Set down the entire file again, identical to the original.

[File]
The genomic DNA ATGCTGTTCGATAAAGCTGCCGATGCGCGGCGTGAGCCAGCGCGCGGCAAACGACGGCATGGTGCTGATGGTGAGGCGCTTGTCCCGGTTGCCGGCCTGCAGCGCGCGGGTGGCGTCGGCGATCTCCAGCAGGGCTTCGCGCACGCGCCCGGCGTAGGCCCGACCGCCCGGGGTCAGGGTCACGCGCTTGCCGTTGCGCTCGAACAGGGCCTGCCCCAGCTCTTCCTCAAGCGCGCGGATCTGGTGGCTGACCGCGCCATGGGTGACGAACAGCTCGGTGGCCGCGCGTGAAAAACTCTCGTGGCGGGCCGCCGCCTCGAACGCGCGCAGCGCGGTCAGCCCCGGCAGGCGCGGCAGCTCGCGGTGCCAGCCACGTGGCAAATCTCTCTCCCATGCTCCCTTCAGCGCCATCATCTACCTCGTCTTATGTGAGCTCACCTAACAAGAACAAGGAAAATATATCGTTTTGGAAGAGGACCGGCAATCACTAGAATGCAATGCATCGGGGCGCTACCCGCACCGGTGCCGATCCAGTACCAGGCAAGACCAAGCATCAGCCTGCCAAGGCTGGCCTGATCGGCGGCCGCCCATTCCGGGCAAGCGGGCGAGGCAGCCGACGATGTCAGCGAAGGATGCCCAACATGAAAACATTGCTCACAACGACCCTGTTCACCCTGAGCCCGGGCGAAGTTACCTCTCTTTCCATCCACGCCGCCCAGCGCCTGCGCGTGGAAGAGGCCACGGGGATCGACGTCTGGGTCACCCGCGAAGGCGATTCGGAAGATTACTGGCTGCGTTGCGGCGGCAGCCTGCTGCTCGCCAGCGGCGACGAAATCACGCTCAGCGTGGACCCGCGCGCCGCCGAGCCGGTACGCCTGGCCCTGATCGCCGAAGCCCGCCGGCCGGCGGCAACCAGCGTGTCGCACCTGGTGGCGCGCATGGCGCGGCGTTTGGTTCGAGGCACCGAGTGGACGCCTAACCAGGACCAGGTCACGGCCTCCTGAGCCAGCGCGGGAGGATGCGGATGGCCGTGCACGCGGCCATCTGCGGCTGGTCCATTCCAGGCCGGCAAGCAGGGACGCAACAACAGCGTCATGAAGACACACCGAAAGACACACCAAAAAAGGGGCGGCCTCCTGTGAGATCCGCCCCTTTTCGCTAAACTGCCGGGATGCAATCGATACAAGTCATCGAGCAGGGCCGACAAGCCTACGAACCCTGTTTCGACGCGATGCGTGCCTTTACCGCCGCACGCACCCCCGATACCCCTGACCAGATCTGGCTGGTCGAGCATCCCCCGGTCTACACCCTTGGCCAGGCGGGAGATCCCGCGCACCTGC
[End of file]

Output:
The genomic DNA ATGCTGTTCGATAAAGCTGCCGATGCGCGGCGTGAGCCAGCGCGCGGCAAACGACGGCATGGTGCTGATGGTGAGGCGCTTGTCCCGGTTGCCGGCCTGCAGCGCGCGGGTGGCGTCGGCGATCTCCAGCAGGGCTTCGCGCACGCGCCCGGCGTAGGCCCGACCGCCCGGGGTCAGGGTCACGCGCTTGCCGTTGCGCTCGAACAGGGCCTGCCCCAGCTCTTCCTCAAGCGCGCGGATCTGGTGGCTGACCGCGCCATGGGTGACGAACAGCTCGGTGGCCGCGCGTGAAAAACTCTCGTGGCGGGCCGCCGCCTCGAACGCGCGCAGCGCGGTCAGCCCCGGCAGGCGCGGCAGCTCGCGGTGCCAGCCACGTGGCAAATCTCTCTCCCATGCTCCCTTCAGCGCCATCATCTACCTCGTCTTATGTGAGCTCACCTAACAAGAACAAGGAAAATATATCGTTTTGGAAGAGGACCGGCAATCACTAGAATGCAATGCATCGGGGCGCTACCCGCACCGGTGCCGATCCAGTACCAGGCAAGACCAAGCATCAGCCTGCCAAGGCTGGCCTGATCGGCGGCCGCCCATTCCGGGCAAGCGGGCGAGGCAGCCGACGATGTCAGCGAAGGATGCCCAACATGAAAACATTGCTCACAACGACCCTGTTCACCCTGAGCCCGGGCGAAGTTACCTCTCTTTCCATCCACGCCGCCCAGCGCCTGCGCGTGGAAGAGGCCACGGGGATCGACGTCTGGGTCACCCGCGAAGGCGATTCGGAAGATTACTGGCTGCGTTGCGGCGGCAGCCTGCTGCTCGCCAGCGGCGACGAAATCACGCTCAGCGTGGACCCGCGCGCCGCCGAGCCGGTACGCCTGGCCCTGATCGCCGAAGCCCGCCGGCCGGCGGCAACCAGCGTGTCGCACCTGGTGGCGCGCATGGCGCGGCGTTTGGTTCGAGGCACCGAGTGGACGCCTAACCAGGACCAGGTCACGGCCTCCTGAGCCAGCGCGGGAGGATGCGGATGGCCGTGCACGCGGCCATCTGCGGCTGGTCCATTCCAGGCCGGCAAGCAGGGACGCAACAACAGCGTCATGAAGACACACCGAAAGACACACCAAAAAAGGGGCGGCCTCCTGTGAGATCCGCCCCTTTTCGCTAAACTGCCGGGATGCAATCGATACAAGTCATCGAGCAGGGCCGACAAGCCTACGAACCCTGTTTCGACGCGATGCGTGCCTTTACCGCCGCACGCACCCCCGATACCCCTGACCAGATCTGGCTGGTCGAGCATCCCCCGGTCTACACCCTTGGCCAGGCGGGAGATCCCGCGCACCTGC